Service Dogs of Virginia trains dogs in the following areas:
Physical Assistance – these dogs are trained to assist people in wheelchairs with tasks such as opening doors, picking up items, getting the phone, and so much more.
Autism Service – these dogs are trained to assist autistic children and their families by preventing children from impulsively running off, facilitating easier transitions from one activity to the next, assisting with social interactions, improving communication, and more.
Diabetic Alert – these dogs are trained to alert owners to low blood glucose thereby helping to prevent short-term health consequences such as passing out or having seizures, as well as long-term consequences such as early death, loss of limbs and blindness that result from uncontrolled blood sugar swings. Amazingly, a well-trained dog is more reliable than available technology for “brittle” diabetics.
We only place service dogs with clients who live in Virginia as both dogs and people require periodic “tune ups.” When a program is geographically inaccessible, people go without help reducing the effectiveness of their canine helpmates. SDV makes a commitment to provide ongoing training and support for each individual with which it places a dog. If an individual’s needs change, SDV provides additional training to customize their dog’s commands and tasks. This ongoing relationship also provides us the opportunity to observe each dog’s progress and to ensure it is being utilized to its maximum benefit.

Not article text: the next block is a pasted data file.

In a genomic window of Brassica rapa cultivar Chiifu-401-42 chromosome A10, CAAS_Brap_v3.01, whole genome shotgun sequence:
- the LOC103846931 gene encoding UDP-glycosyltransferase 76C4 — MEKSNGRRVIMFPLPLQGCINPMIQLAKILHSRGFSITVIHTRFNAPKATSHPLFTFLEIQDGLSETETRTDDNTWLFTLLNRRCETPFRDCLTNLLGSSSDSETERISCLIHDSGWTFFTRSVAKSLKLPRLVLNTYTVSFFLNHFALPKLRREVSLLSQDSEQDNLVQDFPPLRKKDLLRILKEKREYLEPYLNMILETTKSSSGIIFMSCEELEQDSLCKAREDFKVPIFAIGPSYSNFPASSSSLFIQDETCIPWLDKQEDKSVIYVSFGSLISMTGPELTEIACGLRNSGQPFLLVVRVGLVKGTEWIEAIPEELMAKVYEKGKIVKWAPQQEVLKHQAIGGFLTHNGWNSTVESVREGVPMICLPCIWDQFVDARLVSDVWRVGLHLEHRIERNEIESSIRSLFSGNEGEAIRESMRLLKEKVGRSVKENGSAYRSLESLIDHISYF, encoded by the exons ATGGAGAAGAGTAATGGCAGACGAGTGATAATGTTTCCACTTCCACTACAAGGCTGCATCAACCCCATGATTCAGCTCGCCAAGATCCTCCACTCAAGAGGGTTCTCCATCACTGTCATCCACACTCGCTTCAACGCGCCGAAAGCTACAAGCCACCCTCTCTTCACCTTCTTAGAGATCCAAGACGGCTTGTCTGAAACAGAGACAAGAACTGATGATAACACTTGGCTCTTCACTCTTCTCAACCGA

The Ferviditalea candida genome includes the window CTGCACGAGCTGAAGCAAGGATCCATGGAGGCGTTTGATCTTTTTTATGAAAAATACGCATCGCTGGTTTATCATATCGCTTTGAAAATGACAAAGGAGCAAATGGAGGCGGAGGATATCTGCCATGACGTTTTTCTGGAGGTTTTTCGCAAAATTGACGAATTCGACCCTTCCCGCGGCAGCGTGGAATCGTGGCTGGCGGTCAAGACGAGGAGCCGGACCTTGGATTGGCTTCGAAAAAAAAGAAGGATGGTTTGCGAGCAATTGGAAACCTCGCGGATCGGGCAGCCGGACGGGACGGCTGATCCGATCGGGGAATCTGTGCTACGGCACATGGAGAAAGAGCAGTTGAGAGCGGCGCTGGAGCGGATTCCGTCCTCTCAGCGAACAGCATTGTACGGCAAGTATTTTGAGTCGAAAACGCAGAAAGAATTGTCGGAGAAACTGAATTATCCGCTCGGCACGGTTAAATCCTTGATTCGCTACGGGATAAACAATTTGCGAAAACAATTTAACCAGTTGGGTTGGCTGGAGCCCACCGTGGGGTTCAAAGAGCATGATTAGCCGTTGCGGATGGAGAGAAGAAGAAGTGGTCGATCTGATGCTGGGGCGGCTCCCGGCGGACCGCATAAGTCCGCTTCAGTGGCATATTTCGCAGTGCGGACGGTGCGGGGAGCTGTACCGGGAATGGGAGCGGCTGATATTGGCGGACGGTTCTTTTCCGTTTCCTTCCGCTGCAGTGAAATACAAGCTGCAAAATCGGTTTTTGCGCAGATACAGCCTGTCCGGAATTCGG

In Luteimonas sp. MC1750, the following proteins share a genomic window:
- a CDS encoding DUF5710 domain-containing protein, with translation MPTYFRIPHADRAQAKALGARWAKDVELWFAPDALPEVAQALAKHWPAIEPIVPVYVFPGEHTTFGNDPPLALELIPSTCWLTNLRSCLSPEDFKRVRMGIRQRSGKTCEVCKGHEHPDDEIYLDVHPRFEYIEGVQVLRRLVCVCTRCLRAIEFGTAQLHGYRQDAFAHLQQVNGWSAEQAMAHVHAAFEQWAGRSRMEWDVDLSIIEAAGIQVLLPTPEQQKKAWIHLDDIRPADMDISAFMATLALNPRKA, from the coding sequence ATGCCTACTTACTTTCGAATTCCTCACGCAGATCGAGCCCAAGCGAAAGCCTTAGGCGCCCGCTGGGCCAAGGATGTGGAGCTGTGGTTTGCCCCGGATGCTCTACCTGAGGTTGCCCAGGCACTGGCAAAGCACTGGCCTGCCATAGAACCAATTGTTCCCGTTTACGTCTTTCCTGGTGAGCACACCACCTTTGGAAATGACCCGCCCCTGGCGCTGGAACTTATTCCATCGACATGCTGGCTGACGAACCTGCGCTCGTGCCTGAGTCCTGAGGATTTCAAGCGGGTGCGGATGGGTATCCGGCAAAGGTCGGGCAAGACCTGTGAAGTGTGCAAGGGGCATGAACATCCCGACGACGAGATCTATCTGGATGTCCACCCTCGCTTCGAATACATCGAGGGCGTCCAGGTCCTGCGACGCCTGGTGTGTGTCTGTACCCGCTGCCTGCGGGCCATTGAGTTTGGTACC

Education – In addition to the above programs, we consider educating the general public about service dogs an important adjunct program. From speaking to a wide variety of groups to having open houses and other public events, SDV staff and volunteers inform people about the importance of service dogs, their training, and their impact on the lives of individuals with disabilities.